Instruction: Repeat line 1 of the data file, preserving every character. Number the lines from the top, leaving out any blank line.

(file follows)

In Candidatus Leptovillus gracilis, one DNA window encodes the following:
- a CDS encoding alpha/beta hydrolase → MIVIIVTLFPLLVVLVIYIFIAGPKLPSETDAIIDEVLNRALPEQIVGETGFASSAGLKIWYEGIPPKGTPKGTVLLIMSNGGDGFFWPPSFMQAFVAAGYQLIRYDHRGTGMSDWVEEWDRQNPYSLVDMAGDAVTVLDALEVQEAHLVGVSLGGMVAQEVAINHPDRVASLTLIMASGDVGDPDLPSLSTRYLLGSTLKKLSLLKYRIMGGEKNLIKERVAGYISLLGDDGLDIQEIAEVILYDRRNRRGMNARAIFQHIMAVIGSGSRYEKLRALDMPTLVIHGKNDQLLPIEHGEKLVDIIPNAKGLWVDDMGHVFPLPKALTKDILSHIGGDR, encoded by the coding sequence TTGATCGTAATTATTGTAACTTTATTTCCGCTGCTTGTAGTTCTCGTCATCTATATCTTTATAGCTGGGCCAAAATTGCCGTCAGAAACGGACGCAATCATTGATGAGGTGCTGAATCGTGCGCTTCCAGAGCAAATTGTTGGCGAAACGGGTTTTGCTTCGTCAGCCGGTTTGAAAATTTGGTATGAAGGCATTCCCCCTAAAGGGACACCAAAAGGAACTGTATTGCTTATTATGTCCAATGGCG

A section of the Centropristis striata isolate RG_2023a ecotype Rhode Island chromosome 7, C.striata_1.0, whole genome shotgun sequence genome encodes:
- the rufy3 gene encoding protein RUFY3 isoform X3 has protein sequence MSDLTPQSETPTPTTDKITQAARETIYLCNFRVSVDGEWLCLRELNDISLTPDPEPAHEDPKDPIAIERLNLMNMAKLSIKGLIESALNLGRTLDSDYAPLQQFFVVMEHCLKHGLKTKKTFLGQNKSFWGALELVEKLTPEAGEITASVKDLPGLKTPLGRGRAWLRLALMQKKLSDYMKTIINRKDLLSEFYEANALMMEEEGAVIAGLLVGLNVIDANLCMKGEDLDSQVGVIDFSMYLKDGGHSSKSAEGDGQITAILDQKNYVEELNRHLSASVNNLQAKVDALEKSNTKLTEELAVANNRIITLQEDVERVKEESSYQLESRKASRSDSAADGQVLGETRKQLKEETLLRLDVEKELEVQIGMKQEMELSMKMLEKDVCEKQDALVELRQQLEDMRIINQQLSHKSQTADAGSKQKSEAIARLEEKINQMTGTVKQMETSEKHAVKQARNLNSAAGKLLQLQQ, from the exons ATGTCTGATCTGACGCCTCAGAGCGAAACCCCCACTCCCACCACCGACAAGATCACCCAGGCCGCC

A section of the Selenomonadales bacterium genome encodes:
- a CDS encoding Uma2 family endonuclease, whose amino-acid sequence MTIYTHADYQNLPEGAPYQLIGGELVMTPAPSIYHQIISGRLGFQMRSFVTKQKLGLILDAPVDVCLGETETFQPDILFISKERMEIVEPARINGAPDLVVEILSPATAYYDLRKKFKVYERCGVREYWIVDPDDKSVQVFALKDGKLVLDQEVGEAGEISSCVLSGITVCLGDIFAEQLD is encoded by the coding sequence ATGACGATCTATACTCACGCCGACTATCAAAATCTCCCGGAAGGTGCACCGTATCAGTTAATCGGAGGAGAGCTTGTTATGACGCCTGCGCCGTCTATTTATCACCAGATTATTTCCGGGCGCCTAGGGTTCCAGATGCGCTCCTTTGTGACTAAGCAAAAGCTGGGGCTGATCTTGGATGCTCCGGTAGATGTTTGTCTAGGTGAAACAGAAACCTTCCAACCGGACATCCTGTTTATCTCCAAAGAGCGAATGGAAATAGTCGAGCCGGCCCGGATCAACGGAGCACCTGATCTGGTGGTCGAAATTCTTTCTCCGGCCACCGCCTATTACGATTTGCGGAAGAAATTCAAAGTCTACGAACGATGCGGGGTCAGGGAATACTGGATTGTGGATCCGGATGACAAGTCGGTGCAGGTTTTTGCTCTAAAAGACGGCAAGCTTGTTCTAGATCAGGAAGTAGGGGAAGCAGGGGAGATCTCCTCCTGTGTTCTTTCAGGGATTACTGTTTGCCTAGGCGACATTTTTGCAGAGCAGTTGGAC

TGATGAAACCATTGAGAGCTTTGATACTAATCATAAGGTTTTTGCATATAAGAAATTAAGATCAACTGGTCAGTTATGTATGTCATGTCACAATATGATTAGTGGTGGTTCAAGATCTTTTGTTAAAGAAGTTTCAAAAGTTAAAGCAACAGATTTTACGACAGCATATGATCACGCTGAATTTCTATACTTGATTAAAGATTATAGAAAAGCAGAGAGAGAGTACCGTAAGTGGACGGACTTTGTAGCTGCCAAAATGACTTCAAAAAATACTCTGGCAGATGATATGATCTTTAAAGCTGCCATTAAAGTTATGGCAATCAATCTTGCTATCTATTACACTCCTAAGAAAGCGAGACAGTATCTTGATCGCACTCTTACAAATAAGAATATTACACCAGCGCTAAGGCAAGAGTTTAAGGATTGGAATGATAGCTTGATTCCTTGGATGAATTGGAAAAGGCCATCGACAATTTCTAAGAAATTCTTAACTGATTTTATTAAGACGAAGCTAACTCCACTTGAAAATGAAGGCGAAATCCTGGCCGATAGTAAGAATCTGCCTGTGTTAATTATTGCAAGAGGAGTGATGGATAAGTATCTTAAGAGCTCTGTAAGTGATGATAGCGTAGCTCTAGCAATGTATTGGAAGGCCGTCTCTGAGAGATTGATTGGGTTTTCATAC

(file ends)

In Candidatus Leptovillus gracilis, one DNA window encodes the following: